Dr. Paul Maddox - An Assistant Professor in the Department of Pathology and Cell Biology, Université de Montréal, Canada, Dr. Maddox is also a Principal Investigator at Canada's Institute for Research in Immunology and Cancer. His work combines expertise in microscopy with cellular and biochemical approaches to investigate cellular processes, with the goal of understanding the mechanisms of cell division. His team focuses mostly on understanding kinetochores, large protein structures essential for dividing cells. Kinetochores may be ideal cancer therapy targets because their only role seems to involve cell division, making drugs targeting them less likely to affect other cell processes or to produce unwanted side effects. An author of more than 60 research publications, Dr. Maddox also serves on various advisory and editorial boards.
Dr. John M. Murray - Dr. Murray is a member of the Department of Biology at Indiana University. In addition to his faculty duties and research, Dr. Murray is also a long-time instructor of advanced microscopy techniques at the Marine Biological Laboratory in Woods Hole, Massachusetts and other microscopy courses worldwide. Dr. Murray's research focuses on the replication and assembly of daughter cells of the human pathogen Toxoplasma gondii, which infects a third of the human population. In addition to his expertise in optical microscopy and live-cell imaging, Dr. Murray also uses electron microscopy to solve biological problems. He is the author of numerous scientific and educational publications, including a well-regarded review article on laser scanning confocal and deconvolution microscopy in the popular Live-Cell Imaging handbook published by Cold Spring Harbor Press.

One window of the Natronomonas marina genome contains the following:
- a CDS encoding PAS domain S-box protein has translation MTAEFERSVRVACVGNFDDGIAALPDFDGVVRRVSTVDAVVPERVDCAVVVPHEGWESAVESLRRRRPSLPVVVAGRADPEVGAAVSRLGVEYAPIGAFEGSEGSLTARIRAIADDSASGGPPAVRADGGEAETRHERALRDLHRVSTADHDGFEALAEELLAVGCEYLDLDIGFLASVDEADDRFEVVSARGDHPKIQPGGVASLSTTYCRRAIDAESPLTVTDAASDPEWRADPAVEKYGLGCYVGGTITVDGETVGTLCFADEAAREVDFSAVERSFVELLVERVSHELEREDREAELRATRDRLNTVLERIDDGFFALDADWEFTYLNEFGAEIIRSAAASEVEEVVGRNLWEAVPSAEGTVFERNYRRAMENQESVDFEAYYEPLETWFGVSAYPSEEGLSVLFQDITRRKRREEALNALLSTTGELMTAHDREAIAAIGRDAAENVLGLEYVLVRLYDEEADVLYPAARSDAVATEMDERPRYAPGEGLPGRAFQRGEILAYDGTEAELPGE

Dr. Alison North - Senior Director of the Bio-Imaging Resource Center and Research Associate Professor at The Rockefeller University in New York City, Dr. North is a cell biologist with expertise in virtually all areas of fluorescence microscopy. Throughout her career, Dr. North has applied a variety of optical microscopy techniques to her research on cell-cell junctions and membrane-cytoskeletal interactions. Among the many advanced optical microscopy techniques she uses are 3D-SIM and STORM super-resolution techniques, laser scanning confocal, live-cell imaging, multiphoton, deconvolution, differential interference contrast, fluorescence recovery after photobleaching (FRAP), fluorescence resonance energy transfer (FRET), spinning disk confocal, laser microdissection, and a variety of techniques applied in digital image processing. Dr. North also has considerable experience with transmission and scanning electron microscopy.
Dr. Peter Saggau - Professor and Principal Investigator in the Department of Neuroscience at Baylor College of Medicine in Houston, Texas, Dr. Saggau also holds secondary appointments in Molecular Physiology & Biophysics at Baylor College of Medicine and in Bioengineering at Rice University. His research focuses on information processing in the brain and is carried out with combined experimental and theoretical approaches, using advanced optical imaging and computational techniques. To overcome the technical difficulties inherent to imaging structure and function of living nerve cells in brain tissue, his group is also developing novel optical and computational tools. His research has resulted in numerous papers and several patents.